Back to overview

Why you should choose remix

Published at 19 February 2022

Why did I choose remix for this site?

I sometimes hate working on personal websites. I just took wordpress, installed a nice looking theme and wohoo! I finished my website. Lately my thoughts about having a personal website shifted. I am now thinking about my personal website as a project which can be used to test out things and create great tools.

I am a professional React developer who never used serverside rendering before. I tested out next.js once but did not dig further into it, because I did not understand the usecase. I was not very experienced at that point. Now I entered react conf and learned about some nice features React 18 will provide regarding Server Side Rendering and I thought, maybe I should give it another try.

At the same time, I read about Remix on the website of the wide known Kent C. Dodds and I thought it might be fun to test out a newly released framework for my website. You can check him out here.

What makes remix special (at least for me)

When you choose to use remix in projects, you will just save much code, because frontend and backend code are in the same project and the whole application is loaded super fast before a user can use it. This might sound like a disandvantage and it can be in cases where you need to load tons of data, but in most of the cases, its not. If you have to handle very much data, you can use caching systems like Redis to prevent the application from spamming requests to the database or other linked services.

Normally if you fetch data, you have some kind of mutations or service calls in the frontend. You also have to show preloaders or other loading indicators, but you don't have to, when you use Remix.

How did I get started?

Coming from client side rendering, I first had to wrap my head around server side rendering and making database calls basically in the same files as the JSX is in. A good read is the Technical Explanation directly in the docs, which explains how remix works in depth, you should give it a read. After that I would just follow one of the tutorials like the Developer Blog. Out of such a tutorial my website, where you are currently reading this, happened to be created.

Loading data is super different

Other than in normal client side applications, the data loading does not happen when the component is mounted or rendered. The loading happens before the app even gets shipped to the user. As I mentioned above, all data is getting loaded, before the site renders for the user. Here is a small example I stole from the Data Loading documentation:

import { useLoaderData } from "remix";
import type { LoaderFunction } from "remix";

export let loader: LoaderFunction = async () => {
  return [{ name: "Pants" }, { name: "Jacket" }];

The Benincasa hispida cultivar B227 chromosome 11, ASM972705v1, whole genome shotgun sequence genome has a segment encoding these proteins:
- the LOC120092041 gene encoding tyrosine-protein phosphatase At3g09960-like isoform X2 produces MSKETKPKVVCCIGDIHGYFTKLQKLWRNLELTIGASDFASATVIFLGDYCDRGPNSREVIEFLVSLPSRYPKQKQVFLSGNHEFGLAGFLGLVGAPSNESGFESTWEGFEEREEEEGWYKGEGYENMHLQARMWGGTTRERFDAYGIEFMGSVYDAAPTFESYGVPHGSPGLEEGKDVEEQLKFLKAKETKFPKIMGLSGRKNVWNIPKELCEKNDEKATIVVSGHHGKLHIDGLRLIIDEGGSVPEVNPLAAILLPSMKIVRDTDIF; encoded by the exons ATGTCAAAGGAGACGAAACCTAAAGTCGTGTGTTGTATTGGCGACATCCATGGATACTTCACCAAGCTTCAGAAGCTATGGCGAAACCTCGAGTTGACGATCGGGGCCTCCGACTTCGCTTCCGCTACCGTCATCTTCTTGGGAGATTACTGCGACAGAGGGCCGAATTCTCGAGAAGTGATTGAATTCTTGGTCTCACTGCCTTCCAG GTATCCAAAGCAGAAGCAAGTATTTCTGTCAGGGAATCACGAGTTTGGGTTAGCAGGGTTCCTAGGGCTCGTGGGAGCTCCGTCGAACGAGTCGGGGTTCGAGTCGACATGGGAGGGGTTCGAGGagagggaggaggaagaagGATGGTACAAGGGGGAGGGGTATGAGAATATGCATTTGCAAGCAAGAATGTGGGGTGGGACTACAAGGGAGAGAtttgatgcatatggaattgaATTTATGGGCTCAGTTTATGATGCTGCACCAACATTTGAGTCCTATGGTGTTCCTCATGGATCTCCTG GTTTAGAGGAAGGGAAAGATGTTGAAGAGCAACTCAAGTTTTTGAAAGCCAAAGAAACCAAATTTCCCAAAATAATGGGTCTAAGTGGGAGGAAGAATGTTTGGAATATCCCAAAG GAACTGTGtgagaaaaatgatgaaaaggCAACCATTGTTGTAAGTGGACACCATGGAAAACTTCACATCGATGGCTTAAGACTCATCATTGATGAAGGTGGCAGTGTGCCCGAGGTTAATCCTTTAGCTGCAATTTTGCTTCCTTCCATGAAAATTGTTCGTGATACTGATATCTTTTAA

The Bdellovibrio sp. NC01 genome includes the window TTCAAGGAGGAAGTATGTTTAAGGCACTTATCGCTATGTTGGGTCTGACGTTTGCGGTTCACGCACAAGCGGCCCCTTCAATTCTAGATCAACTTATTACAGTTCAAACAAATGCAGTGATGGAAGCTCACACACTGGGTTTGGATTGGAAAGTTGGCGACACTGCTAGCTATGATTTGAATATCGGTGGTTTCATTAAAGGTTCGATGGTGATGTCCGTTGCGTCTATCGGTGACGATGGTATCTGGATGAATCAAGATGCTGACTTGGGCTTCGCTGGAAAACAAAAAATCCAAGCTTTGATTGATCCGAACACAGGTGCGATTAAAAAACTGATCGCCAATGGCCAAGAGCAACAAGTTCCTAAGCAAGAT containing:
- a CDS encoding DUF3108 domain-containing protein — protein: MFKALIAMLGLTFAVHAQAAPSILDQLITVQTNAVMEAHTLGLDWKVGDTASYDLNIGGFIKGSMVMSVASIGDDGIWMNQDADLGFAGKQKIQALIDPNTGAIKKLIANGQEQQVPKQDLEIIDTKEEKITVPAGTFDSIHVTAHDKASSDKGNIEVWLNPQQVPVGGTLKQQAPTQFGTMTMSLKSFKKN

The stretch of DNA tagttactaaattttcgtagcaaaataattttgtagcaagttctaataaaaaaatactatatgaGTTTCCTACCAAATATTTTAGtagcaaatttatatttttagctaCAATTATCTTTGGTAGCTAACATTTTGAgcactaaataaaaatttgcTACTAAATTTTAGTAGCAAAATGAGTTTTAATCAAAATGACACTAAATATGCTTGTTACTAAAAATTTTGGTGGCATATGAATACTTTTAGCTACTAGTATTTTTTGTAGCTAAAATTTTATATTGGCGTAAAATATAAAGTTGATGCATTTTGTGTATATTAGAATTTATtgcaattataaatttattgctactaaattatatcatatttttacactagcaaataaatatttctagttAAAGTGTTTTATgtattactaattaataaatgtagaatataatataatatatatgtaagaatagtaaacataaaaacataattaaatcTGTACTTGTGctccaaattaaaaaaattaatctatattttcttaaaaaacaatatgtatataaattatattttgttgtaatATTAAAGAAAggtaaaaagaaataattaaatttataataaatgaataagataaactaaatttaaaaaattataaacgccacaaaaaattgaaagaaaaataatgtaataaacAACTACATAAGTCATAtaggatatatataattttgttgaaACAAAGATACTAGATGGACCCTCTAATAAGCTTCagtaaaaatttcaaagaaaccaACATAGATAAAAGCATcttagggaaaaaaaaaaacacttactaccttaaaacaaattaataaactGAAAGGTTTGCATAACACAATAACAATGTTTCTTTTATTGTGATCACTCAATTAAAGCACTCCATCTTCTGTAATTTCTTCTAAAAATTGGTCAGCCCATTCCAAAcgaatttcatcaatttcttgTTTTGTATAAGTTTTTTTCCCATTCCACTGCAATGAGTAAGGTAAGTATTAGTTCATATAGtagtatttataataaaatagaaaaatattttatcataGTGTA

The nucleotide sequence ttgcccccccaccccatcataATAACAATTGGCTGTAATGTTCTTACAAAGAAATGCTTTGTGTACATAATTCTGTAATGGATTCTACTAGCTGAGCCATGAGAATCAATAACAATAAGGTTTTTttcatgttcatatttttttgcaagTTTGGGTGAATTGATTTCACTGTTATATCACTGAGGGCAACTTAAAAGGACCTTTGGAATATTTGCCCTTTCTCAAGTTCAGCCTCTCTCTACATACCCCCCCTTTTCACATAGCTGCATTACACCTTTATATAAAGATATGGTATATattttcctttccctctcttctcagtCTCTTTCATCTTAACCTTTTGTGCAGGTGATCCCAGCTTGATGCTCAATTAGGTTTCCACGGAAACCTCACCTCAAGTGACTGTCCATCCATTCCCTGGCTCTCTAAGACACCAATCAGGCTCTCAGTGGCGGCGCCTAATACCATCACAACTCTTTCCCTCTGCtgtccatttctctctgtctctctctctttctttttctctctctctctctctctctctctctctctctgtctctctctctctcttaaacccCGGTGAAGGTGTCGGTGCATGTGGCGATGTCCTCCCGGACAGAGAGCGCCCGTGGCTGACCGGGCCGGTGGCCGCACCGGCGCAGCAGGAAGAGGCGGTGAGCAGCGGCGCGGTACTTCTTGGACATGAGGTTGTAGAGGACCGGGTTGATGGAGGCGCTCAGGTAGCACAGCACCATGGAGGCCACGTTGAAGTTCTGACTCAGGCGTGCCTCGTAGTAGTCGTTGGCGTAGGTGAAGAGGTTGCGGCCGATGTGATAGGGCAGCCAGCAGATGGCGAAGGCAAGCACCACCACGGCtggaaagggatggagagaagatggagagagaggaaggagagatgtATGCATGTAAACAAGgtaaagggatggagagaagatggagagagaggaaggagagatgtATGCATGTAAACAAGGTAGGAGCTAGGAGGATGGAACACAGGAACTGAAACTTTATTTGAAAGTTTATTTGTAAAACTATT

};

export default function Products() {
  let products = useLoaderData();
  return (
    <div>
      <h1>Products</h1>
      {products.map((product) => (
        <div>{product.name}</div>
      ))}
    </div>
  );
}

As you can see, we are defining a loader which is exported . This loader cannot be named differently. It is basically the thing which gets called, when you make a GET request to this site. In the react component below, we can just call the hook useLoaderData() to retrieve the data which is loaded in the loader without having to set a preloader, because it is loaded before the application is shipped to the user.

Testing

Testing at the point of writing is a bit hard in my opinion, because we don't have some kind of @testing-library/remix package. But there are some ways to test your application. As you can see above, the loader is just a exported function. This makes it super easy to test logic:

import { loader } from "./YourFile.tsx";

describe("loader", () => {
  it("returns the right stuff", () => {
    expect(await loader()).toEqual([{ name: "Pants" }, { name: "Jacket" }]);
  });
});

We just import the loader and run our tests on it. Super easy, right?

Normal react components can just be tested just as normal react components with packages like @testing-library/react, if they don't contain any remix components. Maybe I will write a tutorial for writing normal react tests in a remix application. But they are unneccessary in most apps, because most of them use component frameworks like Material UI where they don't need to test components.

The rest of the logic can be tested with proper end to end tests.

Conclusion

If you would like to try out a nice and fast serverside rendering react framework, you should give remix a try. The recent versions got so much better, because several bugs got fixed.